October 29 - November 1, 2016
—“We tell you the best tales in what We have revealed to you of this Qurʾan”—
Qurʾan, Sura Yusuf, 12:3
Qurʾan—though universal in its message—is largely a book about Africa. Many (probably most) of the tales related in the Qurʾan take place in Africa, and Africans figure prominently in many stories set elsewhere. No wonder that Africans have long found their place in its stories. The tales of Joseph & Jesus, Moses & Mary, Solomon & Sheba, along with countless others, all lead us back to Africa.
Birthplace of humanity, fount of knowledge, realm of mysteries, Africa has occupied a central place in sacred narratives and holy imaginaries for people everywhere. And African peoples (both within and without Islam) have long made physical and metaphysical pilgrimages to the Egypt of the Abrahamic scriptures—source of secret, sacred, sciences.
IKHLAS—the Islamic Knowledge, Histories & Language, Arts & Sciences initiative— invites you to attend this three-day symposium engaging scholars trained in a variety of academic and Islamic disciplines. Experts in fields ranging from history to Qurʾan exegesis, from Anthropology to Sufism (and almost everything in between) will present original work on the place of Africa and Africans in symbolic and social engagements with Islam and secret knowledge.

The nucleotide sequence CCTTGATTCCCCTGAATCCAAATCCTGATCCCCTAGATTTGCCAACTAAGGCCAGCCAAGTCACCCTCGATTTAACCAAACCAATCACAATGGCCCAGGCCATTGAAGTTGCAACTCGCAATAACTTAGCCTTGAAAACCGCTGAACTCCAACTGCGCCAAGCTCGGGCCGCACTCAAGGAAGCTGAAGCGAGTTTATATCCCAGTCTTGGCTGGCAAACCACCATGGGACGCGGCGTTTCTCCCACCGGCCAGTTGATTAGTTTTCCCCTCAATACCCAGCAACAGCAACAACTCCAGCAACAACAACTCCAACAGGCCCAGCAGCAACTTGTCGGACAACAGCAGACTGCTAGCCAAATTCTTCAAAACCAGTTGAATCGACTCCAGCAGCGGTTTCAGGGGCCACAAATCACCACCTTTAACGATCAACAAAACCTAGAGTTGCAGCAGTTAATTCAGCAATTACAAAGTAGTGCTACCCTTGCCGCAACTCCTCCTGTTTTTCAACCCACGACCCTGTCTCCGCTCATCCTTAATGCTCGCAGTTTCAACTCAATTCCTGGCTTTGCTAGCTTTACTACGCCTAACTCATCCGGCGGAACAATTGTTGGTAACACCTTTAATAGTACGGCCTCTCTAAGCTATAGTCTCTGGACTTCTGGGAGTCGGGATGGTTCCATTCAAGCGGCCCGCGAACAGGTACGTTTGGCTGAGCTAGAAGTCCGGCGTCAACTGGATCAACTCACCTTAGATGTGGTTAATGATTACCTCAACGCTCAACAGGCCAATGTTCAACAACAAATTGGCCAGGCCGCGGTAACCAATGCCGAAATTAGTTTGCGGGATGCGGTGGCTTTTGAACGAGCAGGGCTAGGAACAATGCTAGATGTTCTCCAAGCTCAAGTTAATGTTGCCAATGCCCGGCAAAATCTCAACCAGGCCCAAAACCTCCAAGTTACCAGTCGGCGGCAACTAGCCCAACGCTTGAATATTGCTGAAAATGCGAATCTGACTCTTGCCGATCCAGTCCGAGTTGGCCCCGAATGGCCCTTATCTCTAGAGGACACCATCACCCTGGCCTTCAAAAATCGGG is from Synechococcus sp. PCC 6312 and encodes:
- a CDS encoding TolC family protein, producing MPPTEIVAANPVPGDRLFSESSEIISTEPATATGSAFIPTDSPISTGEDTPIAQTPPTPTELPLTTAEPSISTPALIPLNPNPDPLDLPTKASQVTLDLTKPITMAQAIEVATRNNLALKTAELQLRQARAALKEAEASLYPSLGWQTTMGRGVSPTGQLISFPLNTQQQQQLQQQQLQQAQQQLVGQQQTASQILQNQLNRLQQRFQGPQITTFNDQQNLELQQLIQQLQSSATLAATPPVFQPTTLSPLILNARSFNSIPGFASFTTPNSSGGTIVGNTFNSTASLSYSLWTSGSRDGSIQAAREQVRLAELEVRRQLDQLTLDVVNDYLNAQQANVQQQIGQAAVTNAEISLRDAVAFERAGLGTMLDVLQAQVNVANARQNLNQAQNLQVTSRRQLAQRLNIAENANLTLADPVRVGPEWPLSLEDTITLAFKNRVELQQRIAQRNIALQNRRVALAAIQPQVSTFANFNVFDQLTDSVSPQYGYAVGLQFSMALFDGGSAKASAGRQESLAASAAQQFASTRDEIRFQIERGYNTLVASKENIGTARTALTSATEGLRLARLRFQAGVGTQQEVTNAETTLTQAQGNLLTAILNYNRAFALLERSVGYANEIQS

Esoteric sciences, (al-ʿulūm al-bāṭiniyya) in Islam, are usually defined as knowledge of secret, hidden, and unseen things. These are conventionally juxtaposed with exoteric sciences. The latter deal with manifest realities and the external shell of things, while the former treat hidden interiorities and ineffable realities. IKHLAS, in its mission to engage the ‘ulum al-din (religious disciplines) seeks in this conference to interrogate the historical and epistemological foundations of Islam’s subtle sciences.
Africa, from east to west, and from north to south will be the setting for the presentations. The conference thus focuses on the Mother-land, however its stories are largely told on the shores of seas (Mediterranean & Red) and on the foam of oceans (Atlantic & Indian). The temporal range of the communications will range from the Ancient Nile Valley in 3500 BCE, right down to the present.